I’ve started hand knitting gloves again after a break since the end of February, and blogging about it too. I have a pair of Sanquhar damrod pattern ones on the needles, almost up to the fingers, which I returned to today. As always after a break, they take some sorting out. This is the general scene as I deciphered the pattern, which hand is which. I had to find some other Sanquhar gloves, one pair that were the first I ever knitted, just seen at the top of the picture, and a pair I bought in A’the Airts, the arts centre in Sanquhar when I made a research visit there in October 2014. These are brown and yellow, a rather unattractive (in my opinion) combination, but often found as an alternative to black and white for Sanquhar gloves. In fact, one pair in the Knitting & Crochet Guild Collection is in these colours.
I found out after much trying on, deciphering notes etc that the initials and date are falling on the inside of the wrists … I thought that I had it planned so they are on the outsides, but no matter how much I tried to alter the layout of the patterns and which hand is which, there was no alternative. I much prefer knitting my own designs for this reason – you (I) know where I am with things, far more than when I am following someone else’ pattern.
There are several written patterns for Sanquhar gloves – from the Scottish (rural, now sadly dropped) Women’s Institutes, Patons and Baldwin’s, The People’s Friend, the Alison Thomson booklet, and the one that’s on the Japanese web site. I wrote a bit about this in the Center for Knit and Crochet on line exhibition.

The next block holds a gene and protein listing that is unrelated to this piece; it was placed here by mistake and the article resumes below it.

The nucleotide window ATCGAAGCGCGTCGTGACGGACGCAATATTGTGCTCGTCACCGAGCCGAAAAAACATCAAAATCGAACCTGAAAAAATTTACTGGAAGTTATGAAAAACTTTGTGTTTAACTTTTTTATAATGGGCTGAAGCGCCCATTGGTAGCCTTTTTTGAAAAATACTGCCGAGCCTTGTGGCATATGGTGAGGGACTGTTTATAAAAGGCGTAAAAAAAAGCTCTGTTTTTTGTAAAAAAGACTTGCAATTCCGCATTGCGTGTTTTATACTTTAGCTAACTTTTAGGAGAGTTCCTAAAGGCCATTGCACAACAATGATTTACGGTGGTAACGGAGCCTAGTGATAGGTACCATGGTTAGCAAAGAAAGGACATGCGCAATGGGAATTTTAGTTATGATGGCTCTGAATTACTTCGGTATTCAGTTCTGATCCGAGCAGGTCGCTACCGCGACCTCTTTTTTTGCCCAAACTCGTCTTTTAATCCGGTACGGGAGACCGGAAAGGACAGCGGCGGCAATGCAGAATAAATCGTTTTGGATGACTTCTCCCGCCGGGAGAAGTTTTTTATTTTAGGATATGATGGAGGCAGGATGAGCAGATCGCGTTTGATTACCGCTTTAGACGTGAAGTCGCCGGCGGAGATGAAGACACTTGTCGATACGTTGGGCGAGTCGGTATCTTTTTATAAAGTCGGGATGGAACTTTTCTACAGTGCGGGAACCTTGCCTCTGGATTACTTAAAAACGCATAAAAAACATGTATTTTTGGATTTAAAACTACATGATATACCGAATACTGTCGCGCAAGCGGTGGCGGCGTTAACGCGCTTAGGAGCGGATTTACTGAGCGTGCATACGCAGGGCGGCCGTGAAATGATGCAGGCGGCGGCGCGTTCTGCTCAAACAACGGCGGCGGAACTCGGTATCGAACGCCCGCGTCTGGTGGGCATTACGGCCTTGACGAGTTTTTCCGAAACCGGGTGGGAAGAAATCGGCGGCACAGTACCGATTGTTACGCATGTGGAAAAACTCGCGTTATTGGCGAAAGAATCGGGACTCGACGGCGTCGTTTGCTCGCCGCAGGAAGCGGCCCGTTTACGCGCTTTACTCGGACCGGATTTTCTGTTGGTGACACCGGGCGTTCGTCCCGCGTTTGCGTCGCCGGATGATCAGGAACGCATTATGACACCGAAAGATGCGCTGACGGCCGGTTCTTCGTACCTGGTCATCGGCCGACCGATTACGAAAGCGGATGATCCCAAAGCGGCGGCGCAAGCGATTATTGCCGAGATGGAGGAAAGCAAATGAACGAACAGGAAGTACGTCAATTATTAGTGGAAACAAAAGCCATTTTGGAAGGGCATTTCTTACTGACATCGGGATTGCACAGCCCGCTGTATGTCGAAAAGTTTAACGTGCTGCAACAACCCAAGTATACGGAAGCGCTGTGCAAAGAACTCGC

Anyway, now I’m knitting again it’s fun with the fingers as you have one square or damrod on each of three double pointed needles. I’ve started the first finger on each hand.
A major reason for getting going again on the glove front was the workshop I gave a week or so ago, in York, on Yorkshire gloves, for Westcliffe on Tour. This was a very pleasant day as part of a Yorkshire themed knitting weekendbased in York. By the end of the day a good start had been made on the Yorkshire gloves that I designed for the workshop.
I think the one that is furthest up the hand is the one I am knitting to test the pattern!
Never apologise, never explain, is a phrase that a friend of mine uses and I had always assumed that it was said first by someone like Dorothy Parker or Oscar Wilde … not so. According to Google (or similar) it was said by some naval commander in the first World War. However, I do usually try to do both, except today it would take too long. Sorry!